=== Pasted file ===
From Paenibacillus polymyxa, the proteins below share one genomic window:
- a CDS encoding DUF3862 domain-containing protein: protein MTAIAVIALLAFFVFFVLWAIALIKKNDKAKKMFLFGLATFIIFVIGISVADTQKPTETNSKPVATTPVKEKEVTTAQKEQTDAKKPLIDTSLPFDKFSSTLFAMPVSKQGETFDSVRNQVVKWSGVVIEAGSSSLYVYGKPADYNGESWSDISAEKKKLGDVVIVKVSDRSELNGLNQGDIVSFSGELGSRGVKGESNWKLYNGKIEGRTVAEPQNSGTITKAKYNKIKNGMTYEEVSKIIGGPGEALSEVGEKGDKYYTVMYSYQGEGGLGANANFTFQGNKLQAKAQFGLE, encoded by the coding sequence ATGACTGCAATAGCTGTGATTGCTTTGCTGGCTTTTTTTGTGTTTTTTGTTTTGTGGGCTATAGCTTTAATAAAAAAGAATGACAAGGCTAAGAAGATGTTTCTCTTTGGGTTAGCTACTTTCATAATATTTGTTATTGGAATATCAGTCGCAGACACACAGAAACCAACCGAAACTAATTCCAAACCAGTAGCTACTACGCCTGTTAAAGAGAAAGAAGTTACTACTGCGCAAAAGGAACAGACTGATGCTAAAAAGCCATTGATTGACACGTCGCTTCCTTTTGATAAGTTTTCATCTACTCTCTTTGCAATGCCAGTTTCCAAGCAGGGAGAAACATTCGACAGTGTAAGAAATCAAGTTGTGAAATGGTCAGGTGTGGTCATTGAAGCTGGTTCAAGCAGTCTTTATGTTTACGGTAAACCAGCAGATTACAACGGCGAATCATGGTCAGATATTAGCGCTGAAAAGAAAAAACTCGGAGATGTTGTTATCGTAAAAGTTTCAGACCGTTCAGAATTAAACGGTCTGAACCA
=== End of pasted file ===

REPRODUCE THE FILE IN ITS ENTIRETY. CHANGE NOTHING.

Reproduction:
From Paenibacillus polymyxa, the proteins below share one genomic window:
- a CDS encoding DUF3862 domain-containing protein: protein MTAIAVIALLAFFVFFVLWAIALIKKNDKAKKMFLFGLATFIIFVIGISVADTQKPTETNSKPVATTPVKEKEVTTAQKEQTDAKKPLIDTSLPFDKFSSTLFAMPVSKQGETFDSVRNQVVKWSGVVIEAGSSSLYVYGKPADYNGESWSDISAEKKKLGDVVIVKVSDRSELNGLNQGDIVSFSGELGSRGVKGESNWKLYNGKIEGRTVAEPQNSGTITKAKYNKIKNGMTYEEVSKIIGGPGEALSEVGEKGDKYYTVMYSYQGEGGLGANANFTFQGNKLQAKAQFGLE, encoded by the coding sequence ATGACTGCAATAGCTGTGATTGCTTTGCTGGCTTTTTTTGTGTTTTTTGTTTTGTGGGCTATAGCTTTAATAAAAAAGAATGACAAGGCTAAGAAGATGTTTCTCTTTGGGTTAGCTACTTTCATAATATTTGTTATTGGAATATCAGTCGCAGACACACAGAAACCAACCGAAACTAATTCCAAACCAGTAGCTACTACGCCTGTTAAAGAGAAAGAAGTTACTACTGCGCAAAAGGAACAGACTGATGCTAAAAAGCCATTGATTGACACGTCGCTTCCTTTTGATAAGTTTTCATCTACTCTCTTTGCAATGCCAGTTTCCAAGCAGGGAGAAACATTCGACAGTGTAAGAAATCAAGTTGTGAAATGGTCAGGTGTGGTCATTGAAGCTGGTTCAAGCAGTCTTTATGTTTACGGTAAACCAGCAGATTACAACGGCGAATCATGGTCAGATATTAGCGCTGAAAAGAAAAAACTCGGAGATGTTGTTATCGTAAAAGTTTCAGACCGTTCAGAATTAAACGGTCTGAACCA